Overload resolution simplification

Remi Forax forax at univ-mlv.fr
Tue Aug 13 14:07:54 PDT 2013

On 08/11/2013 11:50 AM, maurizio cimadamore wrote:
> On 10-Aug-13 10:58 PM, Remi Forax wrote:
>> It's not less magic. It's no magic. 
> This is a bit unfair. I think there's still plenty of magic going on. 
> Note that the path that led us there is that we were uncomfortable in 
> having the compiler to pick one method over another because of some 
> weird error in some implicit lambdas. Now - if you have something like:
> m(Function<String, Integer> f)
> m(IntFunction<String> f)
> And a lambda like
> m(x->1)
> it could be trivial to see that the second method is the one you want.
> On the other hand, consider the following overload of _non generic_ 
> methods:
> m(Function<String, Integer> f)
> m(IntFunction<Integer> f)
> If we start accepting this (overload between non-generic methods - so 
> everything is ok, no?) - then we open up can of worms in which an 
> error in one speculative type-check will cause the method not to be 
> applicable - i.e. :
> m(x->x.length()) //no member length() in Integer, so the first method 
> is selected
> m(x->x.intValue()) //no member intValue() in String, so the second 
> method is selected
> This was what the compiler was doing - and EG expressed some concerns 
> with this - and for a good reason I think. A seemingly innocuous 
> refactoring of a lambda body can trigger a change in overload 
> resolution of the enclosing method call.
> In other words, even when there's an overload between non-generic 
> methods, it gets very muddy very soon as soon as you consider all 
> consequences of 'adding more magic'. Suddenly you have to start 
> thinking about errors in the lambda body to reason about method 
> applicability, and that's brittle (in fact, even though an earlier 
> version of flatMap was able to disambiguate because of this, we 
> decided NOT to rely on this as too magic/brittle).
> So, the only meaningful question here is - where should we draw the 
> line? I see three options:
> 1) Allow non-generic overloads, provided each overload forces same 
> choice on lambda parameter types
> 2) Expand on 1a, implementing a more complex logic that would also 
> work on generic methods
> 3) Disallow implicit lambdas when overloads of the same arity are 
> available
> I think 2 was considered also too complex, as the analysis would have 
> to treat inference variables that depend on the return type in a 
> different way (i.e. Comparator.comparing won't work) - and that's 
> surprising. So that's mostly a dead end.
> The choice is between 1 and 3. As a result of the current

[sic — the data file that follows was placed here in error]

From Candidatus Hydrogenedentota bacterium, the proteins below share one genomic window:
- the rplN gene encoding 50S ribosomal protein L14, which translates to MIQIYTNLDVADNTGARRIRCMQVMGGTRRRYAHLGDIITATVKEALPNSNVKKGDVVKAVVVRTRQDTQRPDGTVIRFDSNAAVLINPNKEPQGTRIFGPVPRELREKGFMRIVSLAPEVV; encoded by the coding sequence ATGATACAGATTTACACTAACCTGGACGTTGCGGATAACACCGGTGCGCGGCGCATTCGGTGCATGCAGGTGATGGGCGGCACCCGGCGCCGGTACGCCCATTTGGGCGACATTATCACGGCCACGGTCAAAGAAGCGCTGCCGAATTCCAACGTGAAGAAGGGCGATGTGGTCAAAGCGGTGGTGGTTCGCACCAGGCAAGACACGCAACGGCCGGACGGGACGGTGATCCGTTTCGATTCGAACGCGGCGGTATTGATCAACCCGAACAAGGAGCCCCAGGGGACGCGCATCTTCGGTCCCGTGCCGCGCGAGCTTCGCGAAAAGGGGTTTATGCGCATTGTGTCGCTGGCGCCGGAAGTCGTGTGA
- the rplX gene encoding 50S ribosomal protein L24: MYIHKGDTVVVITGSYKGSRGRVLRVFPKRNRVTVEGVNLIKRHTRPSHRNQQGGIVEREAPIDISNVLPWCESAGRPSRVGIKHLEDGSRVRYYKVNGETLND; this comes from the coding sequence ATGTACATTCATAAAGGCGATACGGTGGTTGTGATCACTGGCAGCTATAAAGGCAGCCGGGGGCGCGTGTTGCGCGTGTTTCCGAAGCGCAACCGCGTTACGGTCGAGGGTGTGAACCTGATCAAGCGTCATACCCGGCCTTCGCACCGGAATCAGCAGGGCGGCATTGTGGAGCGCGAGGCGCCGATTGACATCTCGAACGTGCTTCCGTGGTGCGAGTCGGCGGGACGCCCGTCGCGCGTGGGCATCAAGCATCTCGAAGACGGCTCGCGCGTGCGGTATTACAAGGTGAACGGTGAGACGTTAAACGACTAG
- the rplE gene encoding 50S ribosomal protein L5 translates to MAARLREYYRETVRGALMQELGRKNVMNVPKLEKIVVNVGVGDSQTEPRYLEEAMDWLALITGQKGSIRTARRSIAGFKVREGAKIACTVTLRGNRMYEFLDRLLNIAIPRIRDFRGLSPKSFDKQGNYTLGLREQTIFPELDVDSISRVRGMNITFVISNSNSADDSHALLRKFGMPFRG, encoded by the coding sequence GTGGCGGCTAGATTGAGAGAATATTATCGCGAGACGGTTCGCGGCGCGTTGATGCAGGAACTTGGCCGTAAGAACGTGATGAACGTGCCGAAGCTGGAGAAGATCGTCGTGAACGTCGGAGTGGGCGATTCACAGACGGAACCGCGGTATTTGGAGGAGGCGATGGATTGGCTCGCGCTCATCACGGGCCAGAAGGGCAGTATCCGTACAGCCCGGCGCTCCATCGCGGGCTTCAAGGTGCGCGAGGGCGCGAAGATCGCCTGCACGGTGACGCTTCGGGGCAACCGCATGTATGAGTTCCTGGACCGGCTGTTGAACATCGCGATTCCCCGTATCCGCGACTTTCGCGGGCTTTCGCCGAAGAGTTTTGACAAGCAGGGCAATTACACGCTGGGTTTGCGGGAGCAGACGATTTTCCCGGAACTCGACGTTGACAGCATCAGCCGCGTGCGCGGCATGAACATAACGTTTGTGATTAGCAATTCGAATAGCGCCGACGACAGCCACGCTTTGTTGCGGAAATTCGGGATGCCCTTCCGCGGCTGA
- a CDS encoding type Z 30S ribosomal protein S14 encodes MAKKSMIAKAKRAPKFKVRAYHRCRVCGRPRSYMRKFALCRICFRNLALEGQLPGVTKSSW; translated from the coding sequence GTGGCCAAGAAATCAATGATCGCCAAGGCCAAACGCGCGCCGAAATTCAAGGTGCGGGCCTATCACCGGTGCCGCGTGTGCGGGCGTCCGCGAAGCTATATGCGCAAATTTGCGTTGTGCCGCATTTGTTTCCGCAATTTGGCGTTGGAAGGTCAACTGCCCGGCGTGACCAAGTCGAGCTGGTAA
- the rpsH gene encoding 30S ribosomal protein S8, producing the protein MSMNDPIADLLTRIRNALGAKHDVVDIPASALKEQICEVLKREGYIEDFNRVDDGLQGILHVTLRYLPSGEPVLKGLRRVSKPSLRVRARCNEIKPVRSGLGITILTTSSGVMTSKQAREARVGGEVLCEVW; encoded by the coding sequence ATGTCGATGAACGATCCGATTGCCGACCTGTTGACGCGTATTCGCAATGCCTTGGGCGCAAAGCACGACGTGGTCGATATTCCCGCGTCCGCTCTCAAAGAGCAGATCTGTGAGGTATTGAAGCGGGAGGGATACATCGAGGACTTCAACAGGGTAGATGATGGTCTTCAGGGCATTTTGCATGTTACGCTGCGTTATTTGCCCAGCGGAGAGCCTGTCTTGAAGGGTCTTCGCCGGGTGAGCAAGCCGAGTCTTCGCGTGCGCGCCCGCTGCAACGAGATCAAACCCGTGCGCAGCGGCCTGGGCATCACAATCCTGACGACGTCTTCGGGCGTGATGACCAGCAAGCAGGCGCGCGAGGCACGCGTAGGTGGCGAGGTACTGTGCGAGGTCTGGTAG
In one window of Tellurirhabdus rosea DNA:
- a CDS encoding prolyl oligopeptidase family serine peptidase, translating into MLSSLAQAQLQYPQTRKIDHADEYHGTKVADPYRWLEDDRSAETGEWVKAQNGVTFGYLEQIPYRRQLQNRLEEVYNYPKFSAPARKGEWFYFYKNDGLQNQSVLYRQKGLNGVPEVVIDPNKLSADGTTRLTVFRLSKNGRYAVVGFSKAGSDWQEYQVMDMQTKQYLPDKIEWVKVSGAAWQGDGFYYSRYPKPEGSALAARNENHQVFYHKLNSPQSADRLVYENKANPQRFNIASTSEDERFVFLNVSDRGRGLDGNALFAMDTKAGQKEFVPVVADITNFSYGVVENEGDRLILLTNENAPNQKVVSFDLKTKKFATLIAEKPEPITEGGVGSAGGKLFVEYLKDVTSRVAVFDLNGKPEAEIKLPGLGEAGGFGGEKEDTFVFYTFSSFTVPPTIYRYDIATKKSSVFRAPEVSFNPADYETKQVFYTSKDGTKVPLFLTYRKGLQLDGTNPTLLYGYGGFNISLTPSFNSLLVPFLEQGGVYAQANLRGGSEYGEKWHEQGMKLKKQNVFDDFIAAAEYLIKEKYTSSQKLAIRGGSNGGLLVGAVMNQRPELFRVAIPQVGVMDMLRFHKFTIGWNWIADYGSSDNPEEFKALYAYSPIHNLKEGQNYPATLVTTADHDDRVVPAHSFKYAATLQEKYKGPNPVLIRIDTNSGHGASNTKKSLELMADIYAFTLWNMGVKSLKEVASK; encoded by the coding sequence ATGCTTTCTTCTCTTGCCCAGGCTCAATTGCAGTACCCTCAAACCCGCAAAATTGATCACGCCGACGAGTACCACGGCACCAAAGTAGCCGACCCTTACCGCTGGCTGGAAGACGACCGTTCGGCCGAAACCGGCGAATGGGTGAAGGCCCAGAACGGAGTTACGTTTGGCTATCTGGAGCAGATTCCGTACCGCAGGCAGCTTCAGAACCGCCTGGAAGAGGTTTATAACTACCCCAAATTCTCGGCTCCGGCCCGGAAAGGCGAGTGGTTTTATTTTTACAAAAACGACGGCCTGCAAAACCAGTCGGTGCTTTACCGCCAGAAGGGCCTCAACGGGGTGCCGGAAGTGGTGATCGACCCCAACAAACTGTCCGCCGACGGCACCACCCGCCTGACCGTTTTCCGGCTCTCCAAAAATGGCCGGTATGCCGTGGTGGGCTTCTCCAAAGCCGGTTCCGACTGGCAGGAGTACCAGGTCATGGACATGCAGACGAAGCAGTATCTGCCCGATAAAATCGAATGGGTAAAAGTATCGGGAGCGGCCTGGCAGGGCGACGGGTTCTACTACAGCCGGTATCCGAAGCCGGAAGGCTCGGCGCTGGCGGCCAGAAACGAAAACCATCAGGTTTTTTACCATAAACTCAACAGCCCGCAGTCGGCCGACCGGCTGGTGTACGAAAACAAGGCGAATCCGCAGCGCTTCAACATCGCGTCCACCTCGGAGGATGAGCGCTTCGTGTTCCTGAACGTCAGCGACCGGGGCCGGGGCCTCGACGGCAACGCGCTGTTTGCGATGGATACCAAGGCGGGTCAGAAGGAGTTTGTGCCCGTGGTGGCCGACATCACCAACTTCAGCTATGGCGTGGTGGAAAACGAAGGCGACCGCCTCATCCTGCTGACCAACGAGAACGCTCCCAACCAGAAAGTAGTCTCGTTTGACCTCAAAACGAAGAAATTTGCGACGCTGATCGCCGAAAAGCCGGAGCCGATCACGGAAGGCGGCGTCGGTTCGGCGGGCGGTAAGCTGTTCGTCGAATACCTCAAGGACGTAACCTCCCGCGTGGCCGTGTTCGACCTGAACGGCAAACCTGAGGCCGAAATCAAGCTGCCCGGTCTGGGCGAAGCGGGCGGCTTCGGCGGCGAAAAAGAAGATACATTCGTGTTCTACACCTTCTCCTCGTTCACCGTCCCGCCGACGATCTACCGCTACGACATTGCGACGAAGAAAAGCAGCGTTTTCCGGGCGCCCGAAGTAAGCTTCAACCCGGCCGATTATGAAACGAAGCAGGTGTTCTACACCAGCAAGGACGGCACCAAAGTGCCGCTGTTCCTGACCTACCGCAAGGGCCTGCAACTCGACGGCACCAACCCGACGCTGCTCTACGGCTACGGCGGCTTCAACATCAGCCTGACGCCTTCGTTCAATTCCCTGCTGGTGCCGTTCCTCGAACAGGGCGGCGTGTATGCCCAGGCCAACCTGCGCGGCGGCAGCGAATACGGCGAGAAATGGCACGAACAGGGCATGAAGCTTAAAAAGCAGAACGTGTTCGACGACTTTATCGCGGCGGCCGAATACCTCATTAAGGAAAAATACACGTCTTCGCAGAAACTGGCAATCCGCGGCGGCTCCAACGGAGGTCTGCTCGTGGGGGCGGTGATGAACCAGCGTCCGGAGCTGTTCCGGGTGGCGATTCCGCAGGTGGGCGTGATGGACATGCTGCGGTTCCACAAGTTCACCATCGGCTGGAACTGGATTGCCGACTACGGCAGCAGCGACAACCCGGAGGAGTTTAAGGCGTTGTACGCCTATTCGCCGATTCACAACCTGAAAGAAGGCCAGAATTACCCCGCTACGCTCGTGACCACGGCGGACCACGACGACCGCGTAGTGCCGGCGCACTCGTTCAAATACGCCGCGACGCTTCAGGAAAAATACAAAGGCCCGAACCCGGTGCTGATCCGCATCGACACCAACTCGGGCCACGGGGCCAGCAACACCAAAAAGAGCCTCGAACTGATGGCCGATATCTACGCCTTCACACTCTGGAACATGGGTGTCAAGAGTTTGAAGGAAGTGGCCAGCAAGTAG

> simplification, we are in 3. Now, I'm not totally against 1 - I think 
> it's a legitimate position, but there are things about that approach 
> that worry me:
> *) inconsistencies between non-generic vs. generic methods
> *) hard to parse when parameter types are ordered in different ways 
> with different SAM types (see my earlier example on this list)
> *) will miss ambiguities when passing a lambda to _semantically_ 
> unrelated overloads - i.e.
> m(Function<String, Integer>)
> m(Predicate<String>)
> This example passes the rule that all overloads force same choice on 
> lambda parameters. Should we accept a method call like the following?
> m(x->foo(x))
> Well, if we follow that scheme, the answer is yes - and the candidate 
> is chosen depending on the return type of foo(String). I think that 
> this choice, while legitimate, is already 'too magic' - we have to 
> very different targets there - with entirely different semantics; I 
> think in such cases I would be more comfortable in having a more 
> explicit form of disambiguation at the call site.

Well Ia gree,
just nitpicking about the semantics, in a perfect world all overloads 
are semantically equivalent, otherwise you shall not use overloads.

> Last point - it looks to me that all cases in which we would prefer 1 
> over 3 have to do with primitive specialization of SAM. On the one 
> hand, the Java type-system features this split between primitive and 
> reference types - so that's what we get; on the other hand, if (big if 
> :-)) we had some form of primitive vs. reference unification, how many 
> cases would be left that 1 could support that 3 cannot? Are we 
> comfortable in _permanently_ adding more complexity to an already very 
> complex area of the language, that could then be useless (at best, or 
> even fire back) if/when the type-system is made more uniform?


> Maurizio


More information about the lambda-spec-experts mailing list